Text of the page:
Moroccan Rugs - What They Are and What Do They Do?
If you are looking for a unique piece of furniture and want it to be both practical and beautiful, then a moroccan rug may be what you're looking for. A moroccan rug is an ancient textile that has been used for generations as bedding. They are woven delicately by the native Moroccans, the oldest known weaving of this type of textile occurred during the Paleolithic Era, which is also the oldest known tribe to have used textile looms. Moroccan rugs are hand-made carpets, rugs, and weavings that were originally hand woven in Morocco.
Wool was the most commonly used material in moroccan berber rugs and other textile works. The advantages of wool made textile products was that it was durable, easy to process, and had rich colors. It was a natural fiber thus making it resistant to fire and to weather. Wool was the best choice wool because it was dense and therefore would not shrink or warp when it got wet.
Natural fibers were used for rugs, however, the advantages of synthetic fibers came about with the advent of industrialization. These fibers had a shorter life span, decayed quickly, and were often stripped off of their wefts. As a result, moroccan rug weavers would often use silk fibers or nylon combined with wool fibers to create stronger textiles. The combination of these two types of fibers resulted in stronger rugs that could withstand the effects of time.
Nylon was also a common thread used in moroccan rugs, although cotton was also used occasionally. The reason for using these two different fibers was that they had different natural insulating qualities. Cotton, for instance, is a natural insulator, while nylon loses heat quickly when it is applied to a surface. This gave moroccan rug makers many choices for the fibers to be used in their rugs.
Patterns were also important to the moroccan rugmaker. They would often choose one pattern and repeat it repeatedly on a single rug. Sometimes they would change the pattern slightly by changing the colors of the threads used. These repeating patterns would add texture, color, and vibrancy to the rug. Changing the same pattern on a rug more than was necessary could lead to an unpleasant rug, however.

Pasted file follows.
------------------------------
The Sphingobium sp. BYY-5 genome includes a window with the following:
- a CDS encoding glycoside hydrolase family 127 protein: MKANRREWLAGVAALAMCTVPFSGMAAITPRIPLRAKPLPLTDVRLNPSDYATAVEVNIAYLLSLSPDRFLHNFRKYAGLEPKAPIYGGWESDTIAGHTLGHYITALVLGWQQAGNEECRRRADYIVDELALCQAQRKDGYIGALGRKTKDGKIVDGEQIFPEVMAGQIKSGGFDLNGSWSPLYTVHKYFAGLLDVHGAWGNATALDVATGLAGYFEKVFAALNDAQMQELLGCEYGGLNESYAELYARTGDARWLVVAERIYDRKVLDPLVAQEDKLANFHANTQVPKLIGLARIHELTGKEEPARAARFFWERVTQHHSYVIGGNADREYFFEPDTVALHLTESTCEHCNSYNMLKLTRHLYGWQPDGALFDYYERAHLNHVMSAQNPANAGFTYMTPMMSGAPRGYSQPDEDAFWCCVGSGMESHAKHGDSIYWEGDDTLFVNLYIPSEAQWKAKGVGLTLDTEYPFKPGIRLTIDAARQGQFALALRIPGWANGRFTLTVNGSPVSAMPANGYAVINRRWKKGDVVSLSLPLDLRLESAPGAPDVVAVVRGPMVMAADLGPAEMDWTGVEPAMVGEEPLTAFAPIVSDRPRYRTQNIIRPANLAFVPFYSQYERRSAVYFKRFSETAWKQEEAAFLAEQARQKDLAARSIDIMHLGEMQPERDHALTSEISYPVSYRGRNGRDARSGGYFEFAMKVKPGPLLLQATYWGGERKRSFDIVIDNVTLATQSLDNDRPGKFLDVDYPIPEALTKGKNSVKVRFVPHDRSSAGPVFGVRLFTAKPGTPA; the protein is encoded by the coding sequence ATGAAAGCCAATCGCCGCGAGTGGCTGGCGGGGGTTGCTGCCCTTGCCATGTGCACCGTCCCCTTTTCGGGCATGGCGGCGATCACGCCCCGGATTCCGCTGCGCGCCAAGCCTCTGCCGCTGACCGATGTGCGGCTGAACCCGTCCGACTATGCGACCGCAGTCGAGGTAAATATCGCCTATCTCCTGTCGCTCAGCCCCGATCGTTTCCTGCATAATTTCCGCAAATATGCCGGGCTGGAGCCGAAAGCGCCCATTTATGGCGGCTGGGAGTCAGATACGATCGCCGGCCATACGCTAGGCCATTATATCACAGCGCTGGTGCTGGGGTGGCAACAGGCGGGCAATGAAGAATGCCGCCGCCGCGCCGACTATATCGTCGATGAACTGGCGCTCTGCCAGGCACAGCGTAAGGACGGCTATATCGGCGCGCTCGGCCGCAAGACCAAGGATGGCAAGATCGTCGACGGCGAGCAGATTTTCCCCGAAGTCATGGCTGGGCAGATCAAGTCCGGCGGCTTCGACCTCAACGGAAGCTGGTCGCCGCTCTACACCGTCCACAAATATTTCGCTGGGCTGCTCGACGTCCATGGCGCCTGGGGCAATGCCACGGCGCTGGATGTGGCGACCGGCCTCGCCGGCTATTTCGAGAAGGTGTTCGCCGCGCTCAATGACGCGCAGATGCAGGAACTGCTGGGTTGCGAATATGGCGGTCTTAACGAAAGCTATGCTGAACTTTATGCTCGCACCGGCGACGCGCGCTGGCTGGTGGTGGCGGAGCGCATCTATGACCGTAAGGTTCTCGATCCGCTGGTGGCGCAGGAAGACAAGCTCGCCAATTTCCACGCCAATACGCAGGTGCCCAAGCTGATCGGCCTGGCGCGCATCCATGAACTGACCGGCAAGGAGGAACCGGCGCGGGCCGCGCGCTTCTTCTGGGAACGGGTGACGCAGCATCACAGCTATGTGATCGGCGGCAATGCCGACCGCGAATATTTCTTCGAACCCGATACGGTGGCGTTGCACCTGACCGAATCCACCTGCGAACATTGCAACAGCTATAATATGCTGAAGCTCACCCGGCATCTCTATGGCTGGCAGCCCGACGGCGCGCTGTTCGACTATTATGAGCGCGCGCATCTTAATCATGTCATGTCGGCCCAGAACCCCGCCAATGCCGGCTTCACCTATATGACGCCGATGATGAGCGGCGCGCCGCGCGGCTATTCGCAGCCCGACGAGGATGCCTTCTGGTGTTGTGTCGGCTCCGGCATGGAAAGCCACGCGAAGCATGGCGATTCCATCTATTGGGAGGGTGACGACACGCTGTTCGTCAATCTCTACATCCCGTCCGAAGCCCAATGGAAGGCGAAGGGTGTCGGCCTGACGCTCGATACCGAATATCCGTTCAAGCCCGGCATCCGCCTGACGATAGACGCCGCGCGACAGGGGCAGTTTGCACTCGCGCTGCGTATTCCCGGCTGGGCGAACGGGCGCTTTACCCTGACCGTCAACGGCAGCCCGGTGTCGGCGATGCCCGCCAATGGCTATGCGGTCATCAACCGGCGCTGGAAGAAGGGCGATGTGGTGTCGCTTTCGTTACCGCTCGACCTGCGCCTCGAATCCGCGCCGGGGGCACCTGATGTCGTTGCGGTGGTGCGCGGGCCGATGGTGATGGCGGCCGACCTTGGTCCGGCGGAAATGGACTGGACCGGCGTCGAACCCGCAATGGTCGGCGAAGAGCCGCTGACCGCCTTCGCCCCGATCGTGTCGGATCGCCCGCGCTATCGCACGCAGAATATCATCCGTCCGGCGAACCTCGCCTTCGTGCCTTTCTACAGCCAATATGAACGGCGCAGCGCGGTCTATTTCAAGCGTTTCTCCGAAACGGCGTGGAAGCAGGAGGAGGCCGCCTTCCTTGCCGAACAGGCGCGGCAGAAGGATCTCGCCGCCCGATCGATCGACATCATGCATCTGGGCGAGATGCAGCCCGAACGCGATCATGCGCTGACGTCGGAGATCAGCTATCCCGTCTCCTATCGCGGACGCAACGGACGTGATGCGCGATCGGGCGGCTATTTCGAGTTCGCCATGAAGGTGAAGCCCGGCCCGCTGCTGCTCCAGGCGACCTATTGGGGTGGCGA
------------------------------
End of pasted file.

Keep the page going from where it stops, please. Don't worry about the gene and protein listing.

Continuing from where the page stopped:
When moroccan rug makers began to use synthetic fibers, they instead increased the density of the threads used, creating rugs that were finer and more uniform in their appearance. Synthetic fibers did not have the same benefits, however, as higher quality wool. The higher quality wool fibers from moroccan rug makers had more natural "bark" or elasticity and were harder to work with.
Some of the most expensive moroccan rugs were made with wool obtained from sheep called Berber. The wool would be harvested from the underbelly of the sheep, where its natural elasticity was retained. These Berber rugs were the most sought after rugs in Europe and were considered luxurious. However, the high price of these rugs dictated that only a few people in the country were able to afford them. Because of this, the supply of Berber rugs was limited, resulting in many rugs being made with cheaper fibers, such as Nylon.
Many of the designs in moroccan rugs were geometrical patterns. Geometric patterns are normally used to create patterns for flooring. There are also repeating geometric patterns, which can be found in some of the more expensive Berber rugs. The repeating pattern is what makes these moroccan rugs unique. The fact that these rugs use geometric patterns to produce repeating patterns that can stand out on a plain floor gives them unique visual qualities